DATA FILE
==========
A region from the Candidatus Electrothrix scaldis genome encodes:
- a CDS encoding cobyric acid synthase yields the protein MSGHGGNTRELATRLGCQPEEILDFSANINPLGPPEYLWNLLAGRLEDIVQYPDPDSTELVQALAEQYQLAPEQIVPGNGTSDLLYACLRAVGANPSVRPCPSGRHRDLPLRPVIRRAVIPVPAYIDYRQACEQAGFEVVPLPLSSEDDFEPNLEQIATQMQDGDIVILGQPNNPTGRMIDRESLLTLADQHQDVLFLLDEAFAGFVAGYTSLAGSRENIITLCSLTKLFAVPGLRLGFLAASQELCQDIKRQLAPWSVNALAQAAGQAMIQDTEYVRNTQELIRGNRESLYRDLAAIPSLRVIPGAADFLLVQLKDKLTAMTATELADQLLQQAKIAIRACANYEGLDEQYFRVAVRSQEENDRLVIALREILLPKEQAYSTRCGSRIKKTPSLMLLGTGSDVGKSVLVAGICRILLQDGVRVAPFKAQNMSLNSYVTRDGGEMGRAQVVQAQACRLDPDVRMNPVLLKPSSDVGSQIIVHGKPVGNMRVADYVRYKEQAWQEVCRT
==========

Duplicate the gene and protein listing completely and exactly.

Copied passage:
A region from the Candidatus Electrothrix scaldis genome encodes:
- a CDS encoding cobyric acid synthase yields the protein MSGHGGNTRELATRLGCQPEEILDFSANINPLGPPEYLWNLLAGRLEDIVQYPDPDSTELVQALAEQYQLAPEQIVPGNGTSDLLYACLRAVGANPSVRPCPSGRHRDLPLRPVIRRAVIPVPAYIDYRQACEQAGFEVVPLPLSSEDDFEPNLEQIATQMQDGDIVILGQPNNPTGRMIDRESLLTLADQHQDVLFLLDEAFAGFVAGYTSLAGSRENIITLCSLTKLFAVPGLRLGFLAASQELCQDIKRQLAPWSVNALAQAAGQAMIQDTEYVRNTQELIRGNRESLYRDLAAIPSLRVIPGAADFLLVQLKDKLTAMTATELADQLLQQAKIAIRACANYEGLDEQYFRVAVRSQEENDRLVIALREILLPKEQAYSTRCGSRIKKTPSLMLLGTGSDVGKSVLVAGICRILLQDGVRVAPFKAQNMSLNSYVTRDGGEMGRAQVVQAQACRLDPDVRMNPVLLKPSSDVGSQIIVHGKPVGNMRVADYVRYKEQAWQEVCRT